On Sunday evening Doc and Paul came over to the house to do a little editorial planning for the coming year. In deciding which one of us would write about the various position groups, I drew the proverbial short straw and got the secondary.
Do we really have to talk about last year?
Yes, yes we do.
To be fair, the pass defense in general wasn't statistically as bad as the defense as a whole in terms of yards per game average. UNC was 104th in pass defense with 257.4 ypg allowed. However the yards per attempt stat was 121st with UNC surrendering 8.5 yards per passing play. Much of that can be explained by UNC giving up 39 pass plays of 25 yards or more which was third worst in FBS. The Tar Heels also gave up 87 passing plays of 15 yards or more which was 121st overall. For the season UNC gave up 31 touchdowns through the air, which was in the bottom ten nationally.
Obviously the statistical picture is the stuff of nightmares but what happened on the field to produce those numbers was even more hair raising. No one play encapsulates the 2014 season for the secondary as much as the first touchdown scored by Clemson in UNC's 50-35 loss at Death Valley The play, which can be seen here, was such a complete breakdown, the Tigers actually had two receivers running wide open behind the defense.Click image to enlarge
It's not that UNC was consistently picked apart by even mediocre quarterbacks or they gave up yards by the buckets. The manner in which it happened was profoundly disturbing. It wasn't one thing but everything that went wrong. Scheme, coaching, fundamentals, general chemistry, you name it and it was off last season.
The play of the secondary was so bad UNC getting flagged for defensive pass interference was actually a considered a positive development. Sure the defender didn't turn around to play the ball hence the flag but at least he was in the right place and it was only 15 yards. The defense was awful in ways that words won't do it justice.
Nowhere to go but up
UNC hit rock bottom defensively in 2014 so it's reasonable to assume some improvement is the offing. The question is how much? That is difficult to quantify but it largely rests on whether the execution errors that happened at alarming rates last season can be reduced in significant fashion. UNC doesn't have a talent problem. Granted the Tar Heels aren't necessarily loaded with elite talent in the defensive backfield however the players UNC does have should translate to better than what was seen last season.
From a personnel standpoint, UNC has plenty of experience with just one newcomer listed in the preseason depth chart in the form of strong safety J.K. Britt. The only notable loss was Tim Scott to graduation. Scott led the team with seven pass break-ups and had one interception. Brian Walker led UNC with three interceptions and five pass break-ups while M.J. Stewart had a two interceptions.Sam Smiley and Des Lawrence each recorded an interception last season. UNC's 13 interceptions was 55th nationally and matched the 2013 total for the team.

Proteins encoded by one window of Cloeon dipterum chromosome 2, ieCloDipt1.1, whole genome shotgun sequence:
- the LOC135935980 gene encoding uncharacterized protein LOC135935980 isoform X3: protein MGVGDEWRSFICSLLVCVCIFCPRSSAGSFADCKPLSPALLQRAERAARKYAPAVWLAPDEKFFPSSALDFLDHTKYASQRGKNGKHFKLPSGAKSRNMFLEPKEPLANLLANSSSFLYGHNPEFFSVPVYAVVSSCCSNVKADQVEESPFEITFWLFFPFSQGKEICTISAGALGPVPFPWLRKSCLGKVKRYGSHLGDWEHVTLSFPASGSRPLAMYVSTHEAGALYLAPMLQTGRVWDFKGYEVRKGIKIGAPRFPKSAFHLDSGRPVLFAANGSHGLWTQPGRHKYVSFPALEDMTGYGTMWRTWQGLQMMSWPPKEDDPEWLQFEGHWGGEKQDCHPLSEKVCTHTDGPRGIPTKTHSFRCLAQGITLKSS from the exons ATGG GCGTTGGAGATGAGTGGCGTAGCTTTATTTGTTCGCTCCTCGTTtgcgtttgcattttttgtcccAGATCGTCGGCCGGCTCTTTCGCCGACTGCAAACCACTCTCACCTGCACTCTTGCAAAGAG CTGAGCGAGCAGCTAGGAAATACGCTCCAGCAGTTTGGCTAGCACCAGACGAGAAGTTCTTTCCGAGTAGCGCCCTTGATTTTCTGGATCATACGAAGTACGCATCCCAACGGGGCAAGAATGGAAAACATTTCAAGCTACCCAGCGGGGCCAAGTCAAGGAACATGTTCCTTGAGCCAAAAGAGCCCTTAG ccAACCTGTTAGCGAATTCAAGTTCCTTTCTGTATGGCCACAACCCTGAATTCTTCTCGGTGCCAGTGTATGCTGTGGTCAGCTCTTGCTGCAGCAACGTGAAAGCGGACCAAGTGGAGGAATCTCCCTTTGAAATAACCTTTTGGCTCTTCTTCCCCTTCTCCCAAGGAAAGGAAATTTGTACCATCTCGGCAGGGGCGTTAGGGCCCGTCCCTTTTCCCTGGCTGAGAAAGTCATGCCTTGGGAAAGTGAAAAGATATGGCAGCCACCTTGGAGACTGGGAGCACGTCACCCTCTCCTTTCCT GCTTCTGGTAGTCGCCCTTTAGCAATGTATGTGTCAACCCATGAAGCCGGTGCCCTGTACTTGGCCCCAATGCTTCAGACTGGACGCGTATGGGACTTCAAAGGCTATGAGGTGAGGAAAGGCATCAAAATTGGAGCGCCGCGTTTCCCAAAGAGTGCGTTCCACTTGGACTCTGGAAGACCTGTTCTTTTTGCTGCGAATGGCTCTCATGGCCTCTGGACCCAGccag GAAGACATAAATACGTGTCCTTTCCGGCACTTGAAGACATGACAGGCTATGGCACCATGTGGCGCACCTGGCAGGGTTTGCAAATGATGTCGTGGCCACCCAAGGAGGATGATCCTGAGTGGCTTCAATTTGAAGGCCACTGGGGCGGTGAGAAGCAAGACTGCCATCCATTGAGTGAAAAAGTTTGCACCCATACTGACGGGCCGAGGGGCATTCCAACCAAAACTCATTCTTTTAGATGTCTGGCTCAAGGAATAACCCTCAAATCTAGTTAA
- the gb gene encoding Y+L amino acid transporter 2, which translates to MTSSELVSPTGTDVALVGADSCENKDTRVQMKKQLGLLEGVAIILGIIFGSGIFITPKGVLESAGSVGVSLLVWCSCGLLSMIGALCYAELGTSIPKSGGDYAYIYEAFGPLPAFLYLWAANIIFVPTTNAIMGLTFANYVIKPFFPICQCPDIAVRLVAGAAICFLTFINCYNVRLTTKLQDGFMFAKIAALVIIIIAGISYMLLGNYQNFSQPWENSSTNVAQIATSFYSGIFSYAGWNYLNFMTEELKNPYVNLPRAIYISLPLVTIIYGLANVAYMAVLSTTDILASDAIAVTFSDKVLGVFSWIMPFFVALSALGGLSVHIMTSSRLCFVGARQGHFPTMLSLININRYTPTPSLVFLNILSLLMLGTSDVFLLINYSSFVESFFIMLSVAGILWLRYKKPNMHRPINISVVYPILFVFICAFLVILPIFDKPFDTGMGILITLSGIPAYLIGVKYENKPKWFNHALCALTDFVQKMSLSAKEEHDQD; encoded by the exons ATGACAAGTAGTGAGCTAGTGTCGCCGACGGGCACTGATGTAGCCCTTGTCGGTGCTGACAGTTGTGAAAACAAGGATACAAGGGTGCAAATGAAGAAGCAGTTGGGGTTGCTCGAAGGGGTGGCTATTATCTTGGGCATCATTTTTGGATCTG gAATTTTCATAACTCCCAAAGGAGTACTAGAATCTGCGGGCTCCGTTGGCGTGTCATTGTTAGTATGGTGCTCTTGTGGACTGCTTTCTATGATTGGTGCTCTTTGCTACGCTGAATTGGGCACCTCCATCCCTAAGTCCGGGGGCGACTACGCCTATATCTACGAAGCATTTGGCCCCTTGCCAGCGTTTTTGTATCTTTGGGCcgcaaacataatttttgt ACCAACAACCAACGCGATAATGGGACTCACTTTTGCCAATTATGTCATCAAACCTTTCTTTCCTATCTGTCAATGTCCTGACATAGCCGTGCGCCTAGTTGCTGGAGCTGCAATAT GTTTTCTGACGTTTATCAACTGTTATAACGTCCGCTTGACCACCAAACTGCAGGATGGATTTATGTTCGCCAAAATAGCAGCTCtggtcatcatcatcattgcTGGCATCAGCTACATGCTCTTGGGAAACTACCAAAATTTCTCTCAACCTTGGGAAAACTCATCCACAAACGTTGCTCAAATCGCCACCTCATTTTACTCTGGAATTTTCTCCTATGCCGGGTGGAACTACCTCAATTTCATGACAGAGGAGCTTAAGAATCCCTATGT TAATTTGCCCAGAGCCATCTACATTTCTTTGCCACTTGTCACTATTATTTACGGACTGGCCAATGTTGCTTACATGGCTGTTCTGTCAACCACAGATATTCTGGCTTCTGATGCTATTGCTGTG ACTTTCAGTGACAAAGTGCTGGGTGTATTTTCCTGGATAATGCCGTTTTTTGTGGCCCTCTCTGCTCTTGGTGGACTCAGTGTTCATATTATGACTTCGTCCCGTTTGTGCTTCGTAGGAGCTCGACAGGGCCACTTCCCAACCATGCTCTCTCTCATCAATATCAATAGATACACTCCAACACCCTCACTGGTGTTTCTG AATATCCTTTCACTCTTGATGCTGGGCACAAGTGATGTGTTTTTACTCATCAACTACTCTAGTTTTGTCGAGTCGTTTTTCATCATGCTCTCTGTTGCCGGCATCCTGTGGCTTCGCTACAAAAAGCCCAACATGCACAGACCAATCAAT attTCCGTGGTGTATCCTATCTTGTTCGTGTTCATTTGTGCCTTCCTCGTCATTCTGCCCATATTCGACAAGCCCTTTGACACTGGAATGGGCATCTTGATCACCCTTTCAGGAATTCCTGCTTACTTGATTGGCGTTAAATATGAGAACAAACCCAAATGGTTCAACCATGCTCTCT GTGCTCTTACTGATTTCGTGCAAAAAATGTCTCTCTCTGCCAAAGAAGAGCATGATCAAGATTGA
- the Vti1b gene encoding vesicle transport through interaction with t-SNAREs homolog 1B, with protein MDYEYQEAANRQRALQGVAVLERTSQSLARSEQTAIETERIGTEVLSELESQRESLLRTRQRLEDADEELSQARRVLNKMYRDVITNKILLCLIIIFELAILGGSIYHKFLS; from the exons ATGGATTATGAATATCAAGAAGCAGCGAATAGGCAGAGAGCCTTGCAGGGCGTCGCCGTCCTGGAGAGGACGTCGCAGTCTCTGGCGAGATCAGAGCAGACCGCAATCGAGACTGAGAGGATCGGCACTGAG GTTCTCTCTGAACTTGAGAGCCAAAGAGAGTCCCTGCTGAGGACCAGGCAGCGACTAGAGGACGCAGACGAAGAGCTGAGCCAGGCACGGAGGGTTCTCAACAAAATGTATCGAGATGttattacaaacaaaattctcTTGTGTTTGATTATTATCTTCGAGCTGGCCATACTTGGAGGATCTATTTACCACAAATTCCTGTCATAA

That probably proves how little that stat tells you about the caliber of a pass defense. If UNC is to improve in the secondary making life more difficult for the opposing quarterback is key. Obviously the front seven have a role in that but the importance of executing assignments and covering receivers. That seems simply enough but last season it wasn't. Too often opposing QBs had their pick of open receivers and the results were disastrous. Eliminating those kinds of breakdowns coupled with improvements in containment and tackling should reduce the big plays and perhaps get the defense off the field on 3rd down more often. Defensive coordinator Gene Chizik clearly has this in mind having noted the emphasis on simplifying the defense, taking time to ensure players understand even the simplest concepts and investing heavily in teaching proper tackling.
The question is whether all of that properly translates to the field. Many of UNC's defensive woes, particularly in the secondary were imminently correctable with the right coaching. Vic Koenning and his staff had lost the players and as the death spiral reach terminal velocity, fixing the defense was nearly impossible. With a new staff and a coach of Chizik's credentials the confusion and breakdowns of last season should be less frequent. The pass defense can't and won't be cured in one season but a long step forward could be enough to get the pass defense out of the national cellar.